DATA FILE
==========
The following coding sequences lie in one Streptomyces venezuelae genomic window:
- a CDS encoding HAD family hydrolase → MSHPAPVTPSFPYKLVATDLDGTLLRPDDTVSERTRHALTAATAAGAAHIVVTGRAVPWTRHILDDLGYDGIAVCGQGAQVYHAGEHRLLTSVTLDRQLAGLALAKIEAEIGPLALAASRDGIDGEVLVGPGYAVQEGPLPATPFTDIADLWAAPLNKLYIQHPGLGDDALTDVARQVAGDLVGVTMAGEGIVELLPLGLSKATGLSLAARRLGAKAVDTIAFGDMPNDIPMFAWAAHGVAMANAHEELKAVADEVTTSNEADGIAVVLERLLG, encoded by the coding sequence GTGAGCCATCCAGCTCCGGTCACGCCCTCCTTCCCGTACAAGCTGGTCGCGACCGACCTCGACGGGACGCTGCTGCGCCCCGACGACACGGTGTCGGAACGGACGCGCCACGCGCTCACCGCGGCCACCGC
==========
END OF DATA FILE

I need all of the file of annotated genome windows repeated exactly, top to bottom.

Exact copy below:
The following coding sequences lie in one Streptomyces venezuelae genomic window:
- a CDS encoding HAD family hydrolase → MSHPAPVTPSFPYKLVATDLDGTLLRPDDTVSERTRHALTAATAAGAAHIVVTGRAVPWTRHILDDLGYDGIAVCGQGAQVYHAGEHRLLTSVTLDRQLAGLALAKIEAEIGPLALAASRDGIDGEVLVGPGYAVQEGPLPATPFTDIADLWAAPLNKLYIQHPGLGDDALTDVARQVAGDLVGVTMAGEGIVELLPLGLSKATGLSLAARRLGAKAVDTIAFGDMPNDIPMFAWAAHGVAMANAHEELKAVADEVTTSNEADGIAVVLERLLG, encoded by the coding sequence GTGAGCCATCCAGCTCCGGTCACGCCCTCCTTCCCGTACAAGCTGGTCGCGACCGACCTCGACGGGACGCTGCTGCGCCCCGACGACACGGTGTCGGAACGGACGCGCCACGCGCTCACCGCGGCCACCGC